Warm Up; Takes too Long?

Discussion in 'Tennis Tips/Instruction' started by Serve em Up, May 9, 2007.

  1. Serve em Up

    Serve em Up Rookie

    Mar 14, 2007

    I'm looking for a little guidance here because I think I'm a freak or something. I played doubles at the club last night. I went right after work, completely cold. It took nearly two sets for me to find a correct stroke. I was sailing balls, netting balls, hiiting left and right, you name it, It was awful.

    Timing was off
    Lots of raquet face errors

    I did get better eventually. After playing I was very upset. I went to the wall to do some stroke work. After 15 minutes, my timing came back, the raquet face errors went away. I startred hitting with someone and was a completely different player.

    Is it normal to need a long warm up. I have this problem frequently. It seems I need to hit quite a few balls repetetively before I can play reliably. Anyone else have this problem. Once I'm "warmed up" I'm fine. This isn;t a muscular conditioning kind of warm up, it's more timing and programming the correct stroke into memory.
  2. spot

    spot Hall of Fame

    Jul 22, 2005
    sounds like a mental warmup is what you need. If 15 minutes on the wall is all you needed- why not do that before your match?
  3. oldhacker

    oldhacker Semi-Pro

    Feb 8, 2007
    I agree with Spot. Try hitting on the wall for 15 mins before going on court with a human. Start nice and slow and build up from there focussing on technique and consistancy. I have started doing it and it works for me. Also sometimes I need to get my feet moving so I will jump rope for a few minutes before I start on the wall.

    I think going straight on court against a human without a warm up can throw you off your game and then your head gets in a state cos you worry what the other person is thinking about you missing everything and then it just gets worse. Also some humans never give you the chance to warm up. They just try to hit winners or force errors in the knock up rather than build up slowly aiming for consistancy.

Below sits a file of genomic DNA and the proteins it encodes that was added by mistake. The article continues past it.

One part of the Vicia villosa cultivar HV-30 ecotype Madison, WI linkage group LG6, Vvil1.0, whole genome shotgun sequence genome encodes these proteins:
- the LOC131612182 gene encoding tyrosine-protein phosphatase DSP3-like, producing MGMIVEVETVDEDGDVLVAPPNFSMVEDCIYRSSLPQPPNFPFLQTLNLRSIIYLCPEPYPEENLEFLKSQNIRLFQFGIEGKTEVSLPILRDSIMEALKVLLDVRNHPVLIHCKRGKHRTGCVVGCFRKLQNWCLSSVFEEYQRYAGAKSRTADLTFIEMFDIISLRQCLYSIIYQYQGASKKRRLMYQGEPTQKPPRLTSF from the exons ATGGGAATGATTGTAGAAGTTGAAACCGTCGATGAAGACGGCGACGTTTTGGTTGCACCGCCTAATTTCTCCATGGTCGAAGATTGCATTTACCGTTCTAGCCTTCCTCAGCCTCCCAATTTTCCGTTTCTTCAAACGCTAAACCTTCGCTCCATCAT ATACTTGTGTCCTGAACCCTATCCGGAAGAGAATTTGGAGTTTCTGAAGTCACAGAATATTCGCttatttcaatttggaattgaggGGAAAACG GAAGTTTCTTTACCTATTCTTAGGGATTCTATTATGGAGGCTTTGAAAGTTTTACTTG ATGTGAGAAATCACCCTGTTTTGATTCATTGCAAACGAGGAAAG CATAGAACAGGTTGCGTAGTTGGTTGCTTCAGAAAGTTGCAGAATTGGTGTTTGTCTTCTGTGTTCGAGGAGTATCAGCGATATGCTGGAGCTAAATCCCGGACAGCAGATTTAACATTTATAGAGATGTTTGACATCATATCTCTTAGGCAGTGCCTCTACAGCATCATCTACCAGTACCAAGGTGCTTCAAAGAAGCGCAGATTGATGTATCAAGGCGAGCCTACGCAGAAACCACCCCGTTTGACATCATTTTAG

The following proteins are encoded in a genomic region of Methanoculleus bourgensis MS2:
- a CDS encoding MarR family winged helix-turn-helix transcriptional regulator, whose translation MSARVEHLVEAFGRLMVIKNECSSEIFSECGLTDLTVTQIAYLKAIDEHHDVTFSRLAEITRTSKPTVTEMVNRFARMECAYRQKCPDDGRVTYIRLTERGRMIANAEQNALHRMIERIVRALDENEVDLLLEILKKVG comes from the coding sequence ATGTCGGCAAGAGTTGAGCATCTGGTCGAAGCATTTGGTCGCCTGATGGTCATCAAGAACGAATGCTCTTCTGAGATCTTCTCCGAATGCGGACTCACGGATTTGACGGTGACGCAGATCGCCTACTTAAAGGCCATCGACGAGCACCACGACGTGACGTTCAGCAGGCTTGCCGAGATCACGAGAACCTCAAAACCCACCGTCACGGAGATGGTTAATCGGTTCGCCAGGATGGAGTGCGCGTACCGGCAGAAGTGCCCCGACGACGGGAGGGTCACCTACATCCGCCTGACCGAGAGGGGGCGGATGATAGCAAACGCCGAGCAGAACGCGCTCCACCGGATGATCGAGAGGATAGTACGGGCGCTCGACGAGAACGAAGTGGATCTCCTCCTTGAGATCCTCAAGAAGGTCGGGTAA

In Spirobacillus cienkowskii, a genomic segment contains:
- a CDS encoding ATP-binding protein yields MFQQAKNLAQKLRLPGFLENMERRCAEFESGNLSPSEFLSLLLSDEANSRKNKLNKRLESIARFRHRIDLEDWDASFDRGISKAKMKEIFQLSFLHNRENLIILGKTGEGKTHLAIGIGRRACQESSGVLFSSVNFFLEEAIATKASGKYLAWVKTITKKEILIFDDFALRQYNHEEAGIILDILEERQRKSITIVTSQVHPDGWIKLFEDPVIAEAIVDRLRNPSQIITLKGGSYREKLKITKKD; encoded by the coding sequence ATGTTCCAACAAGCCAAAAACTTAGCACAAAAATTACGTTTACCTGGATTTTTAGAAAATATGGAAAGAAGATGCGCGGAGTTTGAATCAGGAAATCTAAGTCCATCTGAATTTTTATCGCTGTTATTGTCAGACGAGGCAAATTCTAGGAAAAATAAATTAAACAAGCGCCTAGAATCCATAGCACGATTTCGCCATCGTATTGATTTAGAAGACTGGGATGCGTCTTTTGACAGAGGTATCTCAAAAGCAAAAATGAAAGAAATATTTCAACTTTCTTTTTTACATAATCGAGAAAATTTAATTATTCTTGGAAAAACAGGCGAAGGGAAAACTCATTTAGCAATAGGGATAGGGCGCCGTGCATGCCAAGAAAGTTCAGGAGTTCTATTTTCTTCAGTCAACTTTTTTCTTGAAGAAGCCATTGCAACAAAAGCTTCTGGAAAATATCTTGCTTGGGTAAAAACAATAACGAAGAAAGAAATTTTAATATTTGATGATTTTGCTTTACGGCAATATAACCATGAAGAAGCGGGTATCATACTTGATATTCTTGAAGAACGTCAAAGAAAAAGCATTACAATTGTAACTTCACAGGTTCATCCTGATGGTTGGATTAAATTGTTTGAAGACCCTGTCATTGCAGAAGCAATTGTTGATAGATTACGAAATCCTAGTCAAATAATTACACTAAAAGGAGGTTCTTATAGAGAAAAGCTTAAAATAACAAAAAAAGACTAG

I even hit on the wall for 10 mins before starting a lesson with my coach now. Saves the first 10 mins of the lesson and puts me in a much better frame of mind when my coach does not have to say "what's going on?" when I miss everything.
  4. tennisee

    tennisee Rookie

    Sep 30, 2004
    When I play socially at my Club I love to partner a guy in his 80's (true) who rides his bike there and when asked if he want to warm says, "Oh, no - I've been on the bike." and then plays with sublime touch right from the start. A lesson to us all. But then this guy did play at Wimbledon, which I'm in no danger of doing.
  5. penpal

    penpal Rookie

    Feb 18, 2004
    I think most players would probably benefit from 15-30 minutes of grooving their strokes. The problem for most of us is finding the time to get the warm up in and, sadly, lack of fitness.

    The lack of fitness can be worked on, but if you're racing to your match immediately following a full day at work, finding the time to properly warm-up can be another matter altogether.
  6. ps60

    ps60 Professional

    Feb 27, 2007
    today i hit the wall just like y'day. But today i've got only a 30 min slot on a public half court /w a wall. It was awful, 'cos i didn't have time to warm up, stretch... and start softly to let the body wake up...

    Better play in the dirty open area with a tall car park wall. It's dirty but i have all the time to wake up the muscles N joints and play to the best i can towards the end of the first hr.
  7. Mountain Ghost

    Mountain Ghost Semi-Pro

    Jan 31, 2007
  8. mrHan

    mrHan Rookie

    Apr 20, 2007
    Nothern Virginia
    I agree 100%. If you are missing and shanking balls, you need to work on your focus. Are you not watching the ball? Are you not close enough or too far away from where it lands? Either that or you technique is wrong, you need to groove your stroke to where it is reliable and consistent. Go back to the basics, keep your racquet face open and make contact with the ball. As you work the consistency then start adding a little more speed as you build your confidence.
  9. fuzz nation

    fuzz nation Legend

    Oct 20, 2006
    It's awful when you don't have adequate warm up time before a match, but if you can at least get your heart rate up before you step on the court, you won't endure as much of the nasty lag your body tends to go through in that first set or so. Just jogging around in the parking lot or around the outside of the fence for a few minutes can be a big help.
  10. smoothtennis

    smoothtennis Hall of Fame

    May 8, 2007
    Fort Worth, TX
    What about shadow swinging easy to groove the stroke while imagining contacting a ball, and actually looking and visualizing the ball hitting your strings. As you warm up, begin with soft forward strokes, and warm up into medium paced swings, good loaded postion with the legs and feet, and work up to a full comfortable swing. Most people can't start cold turkey well. Been there done that.
  11. dave333

    dave333 Hall of Fame

    Aug 24, 2006
    Watch the ball.

    Best warm up for that is to do the mini-tennis thing where you rally from the service lines and move back. Really watch the ball.

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